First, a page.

IEC 61280-1-3 pdf download – Fibre optic communication subsystem test procedures – Part 1-3: General communication subsystems – Central wavelength and spectral width measurement

IEC 61280-1-3 pdf download – Fibre optic communication subsystem test procedures – Part 1-3: General communication subsystems – Central wavelength and spectral width measurement

IEC 61280-1-3 pdf download – Fibre optic communication subsystem test procedures – Part 1-3: General communication subsystems – Central wavelength and spectral width measurement
4.2Power supplies
As required for the device under test.4.3Input signal source or modulator
The input signal source is a signal generator or modulator with the appropriate digital oranalogue signal of the system.
4.4Test cord
Unless otherwise specified, the physical and optical properties of the test cords shall match tothe cable plant with which the equipment is intended to operate.The cords shall be 2 m to5 m long,and shall contain fibres ‘with coatings which remove cladding light. Appropriateconnectors shall be used. Single-mode cords shall be deployed with two 90 mm diameterloops or otherwise assure rejection of cladding modes. if the equipment is intended formuitimode operation and the intended cable plant is unknown,the fibre size shall be50/125 um.
5Test sample
The test sample shall be a specified fibre optic subsystem,transmitter,or light source.Thesystem inputs and outputs shall be those normally seen by the user. The spectral widthparameters are typically used for characterizing MLM and LED transmitters. The width ofMTM and SLM lasers without modulation are normally too narrow to measure with thedispersive spectral instruments used with this method,Modulated SLM transmitters havebroadened linewidths for high data rates (above about 2,5 Gb/s) and due to chirp that may bemeasurable by this method.
WARNING – Exercise care to avoid possible eye damage from looking into the end of anenergized fibre from any light source.Most importantly, avoid looking into any energized fibreusing any type of magnification device.
The requirements in lEC 60825-1 shall be followed.
6Procedure (Method A)
Method A is designed for the use of typical commercial optical spectrum analyzer instrumentsthat allow quick measurement of spectra with 1 000 wavelength samples or more,and allowsfor the analysis of such spectra based on all of the samples rather than selecting for exampleonly the samples at the peaks of mode wavelengths. The previous method using a smallernumber of discrete wavelength points is included in Clause 7 as Method B, for compatibilitywith the first edition of this standard. Method A has the advantage of easier”simplerautomated analysis and better representation of complex but narrow spectra,such asmultitransverse-mode vertical cavity surface emitting lasers (vCSELs). Due to its convenienceand prevalence in the industry,Method A is considered the reference test method.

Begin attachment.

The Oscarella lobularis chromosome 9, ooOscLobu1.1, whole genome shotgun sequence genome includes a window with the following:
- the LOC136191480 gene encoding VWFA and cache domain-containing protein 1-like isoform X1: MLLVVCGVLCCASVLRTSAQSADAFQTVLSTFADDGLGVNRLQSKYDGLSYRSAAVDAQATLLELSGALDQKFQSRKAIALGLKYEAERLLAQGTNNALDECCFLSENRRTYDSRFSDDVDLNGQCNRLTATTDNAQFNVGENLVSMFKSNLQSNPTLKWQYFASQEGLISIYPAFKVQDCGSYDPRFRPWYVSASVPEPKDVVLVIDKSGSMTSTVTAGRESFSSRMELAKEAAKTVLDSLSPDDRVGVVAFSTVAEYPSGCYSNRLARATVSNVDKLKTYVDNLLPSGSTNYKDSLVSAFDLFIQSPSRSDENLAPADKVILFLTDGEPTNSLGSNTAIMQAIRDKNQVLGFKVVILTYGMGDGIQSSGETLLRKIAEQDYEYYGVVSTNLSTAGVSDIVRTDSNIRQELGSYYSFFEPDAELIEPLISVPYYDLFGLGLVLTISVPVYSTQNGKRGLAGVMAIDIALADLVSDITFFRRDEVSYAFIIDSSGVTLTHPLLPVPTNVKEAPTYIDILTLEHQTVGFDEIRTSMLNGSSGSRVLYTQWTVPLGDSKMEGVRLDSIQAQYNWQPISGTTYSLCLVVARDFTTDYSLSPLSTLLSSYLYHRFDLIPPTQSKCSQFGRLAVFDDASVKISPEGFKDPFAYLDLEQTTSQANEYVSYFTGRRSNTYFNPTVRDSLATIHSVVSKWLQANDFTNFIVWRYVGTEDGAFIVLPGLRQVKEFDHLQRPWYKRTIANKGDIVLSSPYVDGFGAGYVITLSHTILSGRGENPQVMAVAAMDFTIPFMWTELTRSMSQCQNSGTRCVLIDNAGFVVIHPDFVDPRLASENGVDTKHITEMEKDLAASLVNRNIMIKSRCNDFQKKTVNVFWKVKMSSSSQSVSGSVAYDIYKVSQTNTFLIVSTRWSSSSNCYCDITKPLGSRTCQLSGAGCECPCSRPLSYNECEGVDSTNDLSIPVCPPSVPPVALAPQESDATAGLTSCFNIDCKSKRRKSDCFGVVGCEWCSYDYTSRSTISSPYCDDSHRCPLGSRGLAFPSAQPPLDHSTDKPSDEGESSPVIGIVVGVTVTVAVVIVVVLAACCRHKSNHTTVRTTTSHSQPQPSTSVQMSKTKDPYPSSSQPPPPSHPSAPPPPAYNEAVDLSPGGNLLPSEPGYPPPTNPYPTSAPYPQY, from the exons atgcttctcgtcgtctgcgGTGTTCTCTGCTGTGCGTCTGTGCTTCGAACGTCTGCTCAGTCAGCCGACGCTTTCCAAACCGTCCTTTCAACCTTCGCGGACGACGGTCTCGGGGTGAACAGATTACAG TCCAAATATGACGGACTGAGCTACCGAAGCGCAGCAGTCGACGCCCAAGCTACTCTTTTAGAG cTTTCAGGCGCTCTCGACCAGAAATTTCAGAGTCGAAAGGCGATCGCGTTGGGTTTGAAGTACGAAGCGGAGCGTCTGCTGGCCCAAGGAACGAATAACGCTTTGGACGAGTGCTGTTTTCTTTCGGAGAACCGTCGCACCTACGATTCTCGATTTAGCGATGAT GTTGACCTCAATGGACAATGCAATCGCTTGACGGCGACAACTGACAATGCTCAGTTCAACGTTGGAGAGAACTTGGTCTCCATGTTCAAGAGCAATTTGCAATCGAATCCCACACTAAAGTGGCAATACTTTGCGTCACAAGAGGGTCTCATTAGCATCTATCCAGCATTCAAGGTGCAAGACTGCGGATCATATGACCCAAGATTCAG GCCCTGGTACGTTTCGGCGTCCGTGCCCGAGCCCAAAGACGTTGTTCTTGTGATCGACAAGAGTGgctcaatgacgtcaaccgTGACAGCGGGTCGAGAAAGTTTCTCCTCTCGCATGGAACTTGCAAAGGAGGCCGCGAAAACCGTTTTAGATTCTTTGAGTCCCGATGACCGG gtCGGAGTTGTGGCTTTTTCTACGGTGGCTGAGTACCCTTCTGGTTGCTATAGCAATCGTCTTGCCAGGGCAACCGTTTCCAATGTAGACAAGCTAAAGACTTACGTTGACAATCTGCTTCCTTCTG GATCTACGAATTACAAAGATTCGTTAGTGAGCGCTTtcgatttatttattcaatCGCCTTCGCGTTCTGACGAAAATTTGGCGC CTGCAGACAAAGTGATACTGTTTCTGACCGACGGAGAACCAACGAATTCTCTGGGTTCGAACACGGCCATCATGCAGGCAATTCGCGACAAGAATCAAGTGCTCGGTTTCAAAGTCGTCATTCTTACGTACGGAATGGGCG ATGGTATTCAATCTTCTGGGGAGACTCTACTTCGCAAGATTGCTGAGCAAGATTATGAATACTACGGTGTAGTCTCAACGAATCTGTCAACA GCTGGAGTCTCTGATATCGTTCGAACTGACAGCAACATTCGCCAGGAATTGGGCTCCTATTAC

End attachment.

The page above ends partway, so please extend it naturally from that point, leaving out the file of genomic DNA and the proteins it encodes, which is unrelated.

6.2.1 Use appropriate handling procedures to prevent damage from electrostatic discharge(ESD), which can cause opto-electronic devices to fail.
6.2.2 With the exception of ambient temperature,standard ambient conditions shall be used,unless otherwise specified.The ambient or reference point temperature shall be 23 C±2°C,unless otherwise specified.
6.2.3 Unless otherwise specified, apply a modulated input signal to the optical source. Allow sufficient time (per manufacturer’s recommendation or as specified in the detail specification) for the optical source/transmitter to reach a steady-state temperature.
6.2.4 Turn the optical spectrum analyzer on, and allow the recommended warm-up and settling time to achieve rated measurement performance level. 6.2.5 Connect the optical output of the optical source under test to the optical input connector of the optical spectrum analyzer. If the transmitter under test does not include isolation from back-reflections, as often the case at 850 nm, these reflections can cause the spectrum to be unstable and should be reduced with high return-loss connections and possibly external isolation or attenuation at the transmitter output.
6.3 Adjustment of spectrum analyzer controls
6.3.1 Using the resolution control, select an appropriate resolution (see 4.1 ). Typically less than 1 /1 0 of the spectral width to be measured, or the finest available resolution bandwidth (0,1 nm or narrower) should be used. Set the number of data points in the acquired signal to be sure to adequately sample the detail of the optical spectrum. Typically, this is set to at least 4 times the sample resolution times the total measured width. For example, a 1 0 nm measurement span, using 0,1 nm resolution, requires a minimum of 400 points in the measurement (4 × (total span)/resolution).
6.3.2 Using the span control, select an appropriate span of wavelength range on the display section of the spectrum analyzer. Initially select a sufficiently wide span to determine the appropriate position of the peak wavelength; then reduce and adjust the span again to fit all of the source spectrum or at least all that is within at least 20 dB of the peak power. For SLM lasers, the span may need to be changed, typically from 2 nm to 20 nm full scale, to determine the spectral width and SMSR.
6.3.3 Using the gain or reference level control, select a gain or reference level so that the amplitude of the peak output extends over the entire screen vertical scale.
6.3.4 If available, use the spectrum analyzer log-scale for amplitude measurement, to achieve the maximum dynamic range
6.3.5 For OSAs that are not capable of performing the subsequent calculations in Clause 8 internally, download the measured optical spectra data to a computer for further analysis in a format that contains both the wavelength and amplitude of all points in the measurement.